Those people that are at risk from fire need to be identified. They include the service users and the working staff. It should also be considered who else may be at risk, for example, visitors, contractors etc. Staff who work in isolated areas, for example contractors overseeing maintenance works should be taken into account. Other people at risk include children and visitors who are elderly with limited abilities. As regards the service users, their conditions must be accurately taken into account, for example, those impaired due to medication, those who will need their mobility equipment and level of sensory and cognitive awareness.

  1. Evaluate, remove and reduce and protect those at risk

The risk of a fire starting should be evaluated. This will include whether accidental, by omission or deliberate. An example of ‘by omission’ could be where electrical equipment is not properly maintained. The premises should also be examined for accidents ‘waiting to happen’. Fire can spread by convection, conduction and radiation. Convection is the movement of fire through air, whilst conduction is the movement of fire through materials. The sources of ignition, fuel and oxygen should be reduced to what is practical or completely removed if possible. Fire protection measures should be put in place such as  warning systems. Escape routes should not be blocked and staff should be fully trained in emergency procedures.

  1. Record, plan, inform, instruct and train

The care home providers should be able to satisfy the enforcing authority. Keeping records, having a detailed risk assessment plan, controlling those risks and training staff will result in the adequate control of the risks in case of fire.

  1. Review

One should review the risk assessment periodically or as appropriate. If there are new changes introduced into the care home, these factors should now be part of the risk assessment.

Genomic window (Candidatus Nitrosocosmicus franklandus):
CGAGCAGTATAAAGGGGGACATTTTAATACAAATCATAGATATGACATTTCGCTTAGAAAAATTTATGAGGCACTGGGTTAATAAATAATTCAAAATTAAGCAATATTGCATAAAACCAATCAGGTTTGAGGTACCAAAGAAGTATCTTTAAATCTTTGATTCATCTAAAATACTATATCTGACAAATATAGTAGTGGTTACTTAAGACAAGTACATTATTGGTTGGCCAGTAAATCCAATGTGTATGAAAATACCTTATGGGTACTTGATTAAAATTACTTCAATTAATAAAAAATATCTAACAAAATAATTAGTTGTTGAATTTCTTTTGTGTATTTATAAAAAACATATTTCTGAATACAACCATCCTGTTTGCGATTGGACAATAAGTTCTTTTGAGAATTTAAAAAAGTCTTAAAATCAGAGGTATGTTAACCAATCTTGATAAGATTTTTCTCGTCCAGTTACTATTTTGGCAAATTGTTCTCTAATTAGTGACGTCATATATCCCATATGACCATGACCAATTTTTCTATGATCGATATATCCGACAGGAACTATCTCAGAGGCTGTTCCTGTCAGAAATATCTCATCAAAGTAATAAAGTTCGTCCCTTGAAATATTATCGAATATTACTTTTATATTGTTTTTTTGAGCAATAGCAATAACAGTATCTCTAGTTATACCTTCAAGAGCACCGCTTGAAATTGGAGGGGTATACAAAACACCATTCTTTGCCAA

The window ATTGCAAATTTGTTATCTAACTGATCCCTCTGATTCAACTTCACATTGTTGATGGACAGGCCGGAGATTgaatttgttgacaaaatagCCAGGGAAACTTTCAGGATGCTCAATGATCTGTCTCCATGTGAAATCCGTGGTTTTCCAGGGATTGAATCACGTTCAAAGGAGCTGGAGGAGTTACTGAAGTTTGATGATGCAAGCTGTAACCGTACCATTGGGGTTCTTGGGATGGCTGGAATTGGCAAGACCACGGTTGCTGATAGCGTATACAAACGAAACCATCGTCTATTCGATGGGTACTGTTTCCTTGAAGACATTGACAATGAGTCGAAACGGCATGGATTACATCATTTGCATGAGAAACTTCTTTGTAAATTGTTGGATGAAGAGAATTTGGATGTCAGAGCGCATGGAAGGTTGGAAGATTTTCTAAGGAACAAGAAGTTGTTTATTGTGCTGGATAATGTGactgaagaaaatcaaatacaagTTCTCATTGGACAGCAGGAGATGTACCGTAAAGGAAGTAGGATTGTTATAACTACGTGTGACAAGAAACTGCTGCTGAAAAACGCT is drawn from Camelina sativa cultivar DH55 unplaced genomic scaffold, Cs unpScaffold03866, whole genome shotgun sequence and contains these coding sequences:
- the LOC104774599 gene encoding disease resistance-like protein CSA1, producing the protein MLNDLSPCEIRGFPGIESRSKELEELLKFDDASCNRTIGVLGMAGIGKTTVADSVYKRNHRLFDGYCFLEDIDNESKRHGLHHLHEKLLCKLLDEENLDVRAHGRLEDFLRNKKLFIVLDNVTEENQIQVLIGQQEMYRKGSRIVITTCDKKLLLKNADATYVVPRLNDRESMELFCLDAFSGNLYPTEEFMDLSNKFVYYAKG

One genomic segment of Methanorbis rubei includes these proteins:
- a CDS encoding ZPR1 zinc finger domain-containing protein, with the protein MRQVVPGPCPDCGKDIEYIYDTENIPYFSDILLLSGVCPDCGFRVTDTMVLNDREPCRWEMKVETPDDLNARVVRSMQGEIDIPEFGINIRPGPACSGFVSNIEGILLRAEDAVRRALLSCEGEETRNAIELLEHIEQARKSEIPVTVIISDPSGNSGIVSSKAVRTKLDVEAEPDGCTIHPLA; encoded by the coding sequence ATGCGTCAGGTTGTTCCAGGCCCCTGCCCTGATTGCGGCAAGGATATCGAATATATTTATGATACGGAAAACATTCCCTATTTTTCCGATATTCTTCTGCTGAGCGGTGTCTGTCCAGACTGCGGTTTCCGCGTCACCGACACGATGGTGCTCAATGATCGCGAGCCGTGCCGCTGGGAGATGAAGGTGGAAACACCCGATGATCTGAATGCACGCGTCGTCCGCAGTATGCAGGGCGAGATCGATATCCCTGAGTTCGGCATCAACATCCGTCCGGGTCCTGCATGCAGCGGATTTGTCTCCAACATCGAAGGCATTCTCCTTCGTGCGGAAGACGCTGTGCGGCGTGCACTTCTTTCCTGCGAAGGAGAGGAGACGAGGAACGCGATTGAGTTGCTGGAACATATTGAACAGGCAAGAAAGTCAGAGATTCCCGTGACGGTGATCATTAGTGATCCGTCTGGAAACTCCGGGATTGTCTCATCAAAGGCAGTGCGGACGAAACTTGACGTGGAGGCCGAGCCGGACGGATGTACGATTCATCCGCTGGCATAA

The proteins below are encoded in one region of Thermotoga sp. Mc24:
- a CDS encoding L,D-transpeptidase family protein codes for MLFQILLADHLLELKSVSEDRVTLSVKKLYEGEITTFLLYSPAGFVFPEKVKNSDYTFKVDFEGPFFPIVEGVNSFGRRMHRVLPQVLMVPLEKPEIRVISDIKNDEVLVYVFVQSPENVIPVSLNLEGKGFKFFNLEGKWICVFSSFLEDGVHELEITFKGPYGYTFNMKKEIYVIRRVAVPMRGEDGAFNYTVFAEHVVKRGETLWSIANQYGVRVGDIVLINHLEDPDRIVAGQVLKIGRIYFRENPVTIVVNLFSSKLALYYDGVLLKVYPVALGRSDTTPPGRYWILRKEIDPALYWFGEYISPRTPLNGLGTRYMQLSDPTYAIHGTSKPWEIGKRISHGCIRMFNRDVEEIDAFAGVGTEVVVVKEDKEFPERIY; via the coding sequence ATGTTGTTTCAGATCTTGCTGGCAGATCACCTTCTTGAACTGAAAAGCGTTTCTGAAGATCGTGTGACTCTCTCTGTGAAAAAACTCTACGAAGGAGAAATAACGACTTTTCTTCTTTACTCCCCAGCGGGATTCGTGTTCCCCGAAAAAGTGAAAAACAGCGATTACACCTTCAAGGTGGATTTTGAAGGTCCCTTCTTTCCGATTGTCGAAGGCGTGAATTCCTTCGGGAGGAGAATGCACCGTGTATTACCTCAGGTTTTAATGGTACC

Sources

https://www.gov.uk/

, , , , , , ,

The Construction Worker – Vibration and Hazardous Substances

The biggest health risks for the construction engineer can result from manual handling, vibration, biological hazards, dust/fumes, being injured/loss of life due to machinery and noise pollution. This article addresses vibration and hazardous substances.

Vibration

Hand held and machinery operated tools used in construction can cause permanent injury to the hands and arms and even the whole body if not used correctly. The Control of Vibration at Work Regulations 2005 regulates the use of vibrating tools. Vibration affects the nerves, blood vessels, wrists, joints of the hand and arms. This can lead to Hand-Arm Vibration Syndrome (HAVS). Vibrating machines include sanders, grinders, drills, chainsaws, needle guns and concrete breakers. Working in cold weather can increase the severity of HAVS. How one can be affected includes difficulty with simple things like closing buttons on clothes, typing and holding things. In carrying out a risk assessment on vibrating equipment one should consider who will be using what equipment. Persons at high risk would be those that regularly use hammer action tools for more than an hour a day (or 15 mins for medium risk) or rotary tools for more than 4 hours a day (or 1 hour a day for medium risk). Simple ways of controlling risk include eliminating unnecessary vibrating tasks at the design stage or using an alternative process that does not expose workers to vibration. Jigs and suspension systems can be used to take the weight and vibration of the tools away from the worker. Other control measures are rotating workers and making sure they have minimum exposure to vibrating tools. Gloves and warm clothing will keep the worker comfortable. Doing a health surveillance and observing workers will all help to establish safe working practices.

Hazardous Substances